According to Indian reports, the European Commission’s visit to India starts today in Odisha. Officially the inspection by the Commission’s Health and Food Audits and Analysis team (formerly the Food and Veterinary Office, FVO) will be auditing the food safety official controls in place that relate specifically to fishery products. In view of the measures in place in the EU to protect consumers against antibiotic residues in farmed prawns, I think we can expect a certain amount of emphasis being placed in this area by the inspectors.
So what will the inspectors be looking at? Officially, the inspection will cover all aspects of food safety, and I think it will probably include a remit similar to that of the 2014 FVO audit:
“…to evaluate the performance of competent authorities and other officially authorised entities in their implementation of official controls concerning residues and contaminants in live animals and animal products, in order to assess whether these controls offer adequate assurance that the products and animals concerned, eligible for export to the European Union (EU) do not contain residues of veterinary medicinal products, pesticides and contaminants at concentrations in excess of EU maximum limits.”
The 2014 report is available here: http://ec.europa.eu/food/audits-analysis/audit_reports/details.cfm?rep_id=3325
The EU inspectors will concentrate in particular on the specific recommendations in the 2014 report. The relevant ones are:
Is there an adequate procedure that the Indian authorities use to carry out effective follow-up of non-compliant finds?
Are laboratories used for official controls adequate in terms of equipment, personnel, training, procedures certification etc.?
Have official labs improved their quality control and performance criteria since 2014, to ensure they are broadly equivalent to the performance criteria expected in European labs?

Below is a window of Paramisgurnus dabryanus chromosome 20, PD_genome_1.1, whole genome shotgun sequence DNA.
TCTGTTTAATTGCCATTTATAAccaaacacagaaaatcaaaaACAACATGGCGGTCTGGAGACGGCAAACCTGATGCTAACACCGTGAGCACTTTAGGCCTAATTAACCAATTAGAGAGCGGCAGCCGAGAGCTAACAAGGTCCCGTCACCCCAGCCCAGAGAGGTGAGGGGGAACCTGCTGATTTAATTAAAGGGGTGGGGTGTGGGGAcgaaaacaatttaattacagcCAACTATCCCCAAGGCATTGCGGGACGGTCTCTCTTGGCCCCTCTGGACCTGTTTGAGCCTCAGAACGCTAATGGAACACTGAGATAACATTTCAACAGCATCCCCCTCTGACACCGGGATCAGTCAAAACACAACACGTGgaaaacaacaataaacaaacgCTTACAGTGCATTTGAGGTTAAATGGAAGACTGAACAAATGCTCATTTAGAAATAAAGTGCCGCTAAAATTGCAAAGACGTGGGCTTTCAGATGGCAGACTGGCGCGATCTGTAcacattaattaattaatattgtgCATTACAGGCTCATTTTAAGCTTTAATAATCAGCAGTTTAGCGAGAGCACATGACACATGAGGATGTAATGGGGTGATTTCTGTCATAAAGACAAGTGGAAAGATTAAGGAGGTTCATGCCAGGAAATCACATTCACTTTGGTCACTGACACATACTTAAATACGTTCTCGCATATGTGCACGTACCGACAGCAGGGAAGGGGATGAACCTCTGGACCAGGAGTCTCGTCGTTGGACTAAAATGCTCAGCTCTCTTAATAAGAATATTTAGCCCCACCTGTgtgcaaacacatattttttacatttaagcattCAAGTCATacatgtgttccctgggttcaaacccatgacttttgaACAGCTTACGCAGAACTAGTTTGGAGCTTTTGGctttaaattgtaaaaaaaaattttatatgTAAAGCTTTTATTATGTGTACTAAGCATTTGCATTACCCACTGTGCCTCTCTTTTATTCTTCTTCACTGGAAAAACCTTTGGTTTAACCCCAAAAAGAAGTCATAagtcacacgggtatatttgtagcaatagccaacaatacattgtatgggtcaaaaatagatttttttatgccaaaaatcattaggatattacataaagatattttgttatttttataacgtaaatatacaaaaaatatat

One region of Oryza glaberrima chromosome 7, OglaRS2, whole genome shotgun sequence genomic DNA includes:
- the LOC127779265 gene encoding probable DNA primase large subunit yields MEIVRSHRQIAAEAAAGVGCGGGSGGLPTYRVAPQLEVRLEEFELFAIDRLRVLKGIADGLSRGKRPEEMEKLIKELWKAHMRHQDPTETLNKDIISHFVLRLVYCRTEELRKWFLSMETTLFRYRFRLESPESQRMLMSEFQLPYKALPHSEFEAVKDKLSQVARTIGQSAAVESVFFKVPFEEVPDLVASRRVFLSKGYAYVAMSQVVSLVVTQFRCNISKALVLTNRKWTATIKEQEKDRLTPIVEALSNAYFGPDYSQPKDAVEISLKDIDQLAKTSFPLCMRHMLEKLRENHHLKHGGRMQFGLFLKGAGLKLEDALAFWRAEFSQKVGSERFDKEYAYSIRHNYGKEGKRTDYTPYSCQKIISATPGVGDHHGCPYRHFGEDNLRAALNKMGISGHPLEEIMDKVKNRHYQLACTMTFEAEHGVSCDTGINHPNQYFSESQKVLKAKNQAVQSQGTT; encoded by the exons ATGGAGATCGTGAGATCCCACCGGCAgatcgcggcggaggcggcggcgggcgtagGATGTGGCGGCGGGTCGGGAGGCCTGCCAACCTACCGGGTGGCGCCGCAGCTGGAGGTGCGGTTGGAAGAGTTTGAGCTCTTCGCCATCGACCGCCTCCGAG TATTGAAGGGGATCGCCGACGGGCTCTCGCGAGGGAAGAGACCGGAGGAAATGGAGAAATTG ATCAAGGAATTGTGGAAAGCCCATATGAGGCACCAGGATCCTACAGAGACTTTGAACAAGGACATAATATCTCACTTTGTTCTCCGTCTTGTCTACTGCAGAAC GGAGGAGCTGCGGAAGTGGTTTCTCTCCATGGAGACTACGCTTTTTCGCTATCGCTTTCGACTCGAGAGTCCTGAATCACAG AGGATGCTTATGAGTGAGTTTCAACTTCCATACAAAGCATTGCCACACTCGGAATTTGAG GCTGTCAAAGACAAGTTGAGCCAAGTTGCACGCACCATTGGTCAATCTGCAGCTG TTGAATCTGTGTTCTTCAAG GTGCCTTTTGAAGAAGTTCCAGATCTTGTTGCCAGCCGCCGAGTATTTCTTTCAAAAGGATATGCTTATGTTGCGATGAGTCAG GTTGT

How good is awareness about antibiotic residues among relevant government officers, advisers and farmers?
Are official controls on the distribution and use of veterinary antibiotics effective? Are there procedures and controls that ensure that shrimps intended for the EU do not contain illegal residues?
Regarding the first recommendation on follow up, I would expect the European inspectors to ask about the outcomes of follow-up action taken to address the non-compliances fed back from the EU this year.
In addition there are some further clues in Decision 2016/1774, which is the piece of regulation that appeared in 2016 and introduced 50% testing of Indian shrimp at the European border. The concerns listed in the Decision refer back to the 2014 audit. There is reference to official controls on veterinary medicines being “very unsatisfactory”. The Decision says that:
“To date, the recommendations from the inspection report concerning official monitoring of aquaculture farms have not been satisfactorily addressed.”
And when will we hear the outcome of the visit? The European Commission understandably keeps all findings confidential until the report is published officially about 3 months down the line. However Indian sources may reveal some of the findings earlier, so it is worth keeping an eye on Indian press publications such as the Business Standard and The Hindu.
Source : An article by Ivan Barlow